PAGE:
It is hard not to give Rios the edge in durability. The term ‘iron-chinned’ was made for fighters like Bam Bam. Yet, boxing history tells us that boxers like Rios generally have a short shelf life, and that sooner or later the iron tends to go rusty and break, sometimes over night. While Rios did not seem to be ’broken’ in his most recent fight with Chaves, he did not impress either. In fact, Rios has not really turned in an impressive performance since his first fight with Alvarado. Even in his second match with Alvarado, though the contest was once more a competitive war, there were signs that Rios’ way of fighting was starting to catch up with him. At times, Alvarado seemed to have punched him to a standstill.
Rios’s propensity for taking punches at times goes from the admirable, to the downright reckless, and as he has moved up in weight, his ability to outlast his opponents due to his own dogged durability seems to have waned. There is little doubt that Rios was at his most effective at lightweight. This may be a factor against Alvarado, as the men are now fighting each other at welterweight, rather than light-welterweight, as they did in their previous two contests. Originally a light welterweight, rather than a lightweight, like Rios, Mile High Alvarado seems better adjusted to the higher division.
Looking at both men’s recent fights, Alvarado seems to have worn a little better, despite his punishing defeat to Provodnikov. Despite the wide margin of his point’s defeat to Marquez, Mile High Alvarado was far more competitive against the Mexican than Rios was against Pacquiao. At times against the Pacman, Rios was reduced almost to a walking punch bag, with no answer to his opponent’s speed, and lateral movement.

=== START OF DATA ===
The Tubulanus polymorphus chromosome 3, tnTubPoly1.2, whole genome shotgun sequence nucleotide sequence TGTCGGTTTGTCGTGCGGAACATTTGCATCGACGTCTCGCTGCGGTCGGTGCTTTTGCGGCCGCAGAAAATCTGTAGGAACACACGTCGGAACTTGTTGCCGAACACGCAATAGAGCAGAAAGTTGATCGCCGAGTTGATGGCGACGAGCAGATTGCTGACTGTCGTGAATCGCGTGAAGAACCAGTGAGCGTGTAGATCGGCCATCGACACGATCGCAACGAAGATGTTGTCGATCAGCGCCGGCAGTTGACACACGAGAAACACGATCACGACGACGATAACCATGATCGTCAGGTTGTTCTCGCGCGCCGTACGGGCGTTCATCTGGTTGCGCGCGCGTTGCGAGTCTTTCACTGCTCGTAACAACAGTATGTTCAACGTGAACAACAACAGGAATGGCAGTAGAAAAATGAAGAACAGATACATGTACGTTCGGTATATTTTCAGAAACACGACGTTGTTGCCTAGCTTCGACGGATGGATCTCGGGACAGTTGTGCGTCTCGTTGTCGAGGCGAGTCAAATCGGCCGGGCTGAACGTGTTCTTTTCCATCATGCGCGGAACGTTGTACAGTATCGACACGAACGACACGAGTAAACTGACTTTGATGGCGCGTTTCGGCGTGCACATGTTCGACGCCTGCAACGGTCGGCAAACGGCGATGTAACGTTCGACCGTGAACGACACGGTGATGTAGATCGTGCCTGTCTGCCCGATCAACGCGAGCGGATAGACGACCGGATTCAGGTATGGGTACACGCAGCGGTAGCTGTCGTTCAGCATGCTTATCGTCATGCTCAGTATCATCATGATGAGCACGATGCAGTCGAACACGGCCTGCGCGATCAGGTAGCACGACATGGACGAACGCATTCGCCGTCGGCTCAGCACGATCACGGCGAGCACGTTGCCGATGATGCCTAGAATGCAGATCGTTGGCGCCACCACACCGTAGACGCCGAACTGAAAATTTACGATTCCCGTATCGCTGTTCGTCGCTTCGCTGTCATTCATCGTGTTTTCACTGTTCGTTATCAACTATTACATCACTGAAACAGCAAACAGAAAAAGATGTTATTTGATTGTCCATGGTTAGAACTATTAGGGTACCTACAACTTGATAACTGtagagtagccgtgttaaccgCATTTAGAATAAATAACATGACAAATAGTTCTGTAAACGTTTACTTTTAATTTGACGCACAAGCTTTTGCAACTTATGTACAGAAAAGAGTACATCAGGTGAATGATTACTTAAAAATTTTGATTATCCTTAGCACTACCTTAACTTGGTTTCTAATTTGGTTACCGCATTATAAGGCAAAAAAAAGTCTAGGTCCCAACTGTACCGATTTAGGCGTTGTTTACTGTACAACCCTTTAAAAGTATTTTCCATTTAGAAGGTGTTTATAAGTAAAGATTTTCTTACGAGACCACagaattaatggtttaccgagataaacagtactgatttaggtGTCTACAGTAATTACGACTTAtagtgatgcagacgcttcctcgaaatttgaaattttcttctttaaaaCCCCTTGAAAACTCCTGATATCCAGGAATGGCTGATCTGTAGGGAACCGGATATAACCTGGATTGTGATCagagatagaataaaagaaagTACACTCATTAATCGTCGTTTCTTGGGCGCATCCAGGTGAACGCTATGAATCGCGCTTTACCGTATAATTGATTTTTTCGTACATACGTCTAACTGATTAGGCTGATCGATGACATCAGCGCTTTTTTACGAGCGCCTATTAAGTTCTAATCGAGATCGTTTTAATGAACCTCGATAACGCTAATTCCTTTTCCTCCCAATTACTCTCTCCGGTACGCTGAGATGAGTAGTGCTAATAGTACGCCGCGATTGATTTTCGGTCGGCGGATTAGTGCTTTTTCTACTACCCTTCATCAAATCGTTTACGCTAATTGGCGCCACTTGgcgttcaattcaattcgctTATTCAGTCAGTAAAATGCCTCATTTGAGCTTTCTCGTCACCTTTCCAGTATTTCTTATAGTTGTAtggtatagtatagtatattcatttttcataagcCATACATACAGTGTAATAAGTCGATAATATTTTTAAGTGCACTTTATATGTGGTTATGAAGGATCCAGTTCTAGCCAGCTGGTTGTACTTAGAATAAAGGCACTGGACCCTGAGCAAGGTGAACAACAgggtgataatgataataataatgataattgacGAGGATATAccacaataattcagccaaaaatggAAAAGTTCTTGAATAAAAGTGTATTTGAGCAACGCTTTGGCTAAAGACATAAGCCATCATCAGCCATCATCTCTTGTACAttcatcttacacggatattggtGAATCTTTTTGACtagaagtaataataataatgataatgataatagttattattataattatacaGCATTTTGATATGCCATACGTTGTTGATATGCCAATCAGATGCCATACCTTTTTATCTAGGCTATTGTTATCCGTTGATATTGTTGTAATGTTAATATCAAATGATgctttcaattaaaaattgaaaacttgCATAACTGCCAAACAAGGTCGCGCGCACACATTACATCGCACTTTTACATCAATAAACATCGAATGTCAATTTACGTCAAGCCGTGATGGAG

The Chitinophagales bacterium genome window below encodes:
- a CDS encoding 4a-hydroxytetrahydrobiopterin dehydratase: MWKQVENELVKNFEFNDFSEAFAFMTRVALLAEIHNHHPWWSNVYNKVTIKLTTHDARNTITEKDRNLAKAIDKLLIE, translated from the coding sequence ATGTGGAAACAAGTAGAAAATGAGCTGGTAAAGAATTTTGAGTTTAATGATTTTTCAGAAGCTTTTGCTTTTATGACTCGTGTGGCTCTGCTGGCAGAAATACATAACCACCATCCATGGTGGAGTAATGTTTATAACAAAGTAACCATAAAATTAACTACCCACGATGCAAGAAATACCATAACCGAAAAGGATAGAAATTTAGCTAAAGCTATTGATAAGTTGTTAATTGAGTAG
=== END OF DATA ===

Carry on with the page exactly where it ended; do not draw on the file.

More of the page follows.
It is this inability of Rios to cope with a mobile opponent that holds the key to victory for Alvarado. Just as he did in their second fight, Alvarado must use his superior boxing skills against Rios, utilizing his jab and movement, which gives him a crucial edge over Bam Bam. But, at 34 years of age, can Alvarado still keep to such a blue print or will he be worn down as he was by Provodnikov? However, for all his heart and durability, Rios is not Provodnikov. He has neither the strength nor workrate at the higher weight of the tank-like Russian.
Brandon’s six-year advantage in youth (28 years of age to Alvarado’s 34 years) is also not a huge advantage, with the amount of punishment that Bam Bam regularly takes in every fight, even when he wins. If Alvarado is not shy of taking a punch, or three, in his efforts to gain victory, Rios’ acceptance of his opponent’s blows, while so often his outstanding edge for much of his career, may also prove to be his Achilles ’ heel as he fights on at the higher weight. It is also interesting to note that in the build up to this third meeting it has been Rios who has talked about retirement should he lose. After a career of often brutally won contests, and big paydays, especially against Pacquiao, it’s possible that the hunger to keep putting himself through such punishing wars is waning in Rios.
Alvarado has all the tools to win this fight on Saturday, if he can stick to the tactics that won him the second fight. At welterweight, he should have a natural size advantage over Rios as well. Never the fastest of boxers on his feet, Rios sometimes looks as if he is walking through mud since his moved up to the higher division. With his jab and movement, Alvarado should be able to keep Bam Bam at bay for much of this contest, and fight his way to a hard won, but clear decision victory.
However, it is likely that this third fight will contain at least some episodes of the kind of leather explosions, which we saw in these warriors’ first two clashes. Much may rest upon Alvarado’s ability to keep mobile and avoid the temptation of getting into a static toe-to-toe slugfest with Rios. Bam Bam’s main chance of victory is to get onto the inside, look to bust up, and wear Alvarado down.
With two classic fights against each other already, both Rios and Alvarado have a lot to live up to this Saturday, but judging by their respective careers so far, whatever this trilogy’s outcome, it is unlikely to be boring.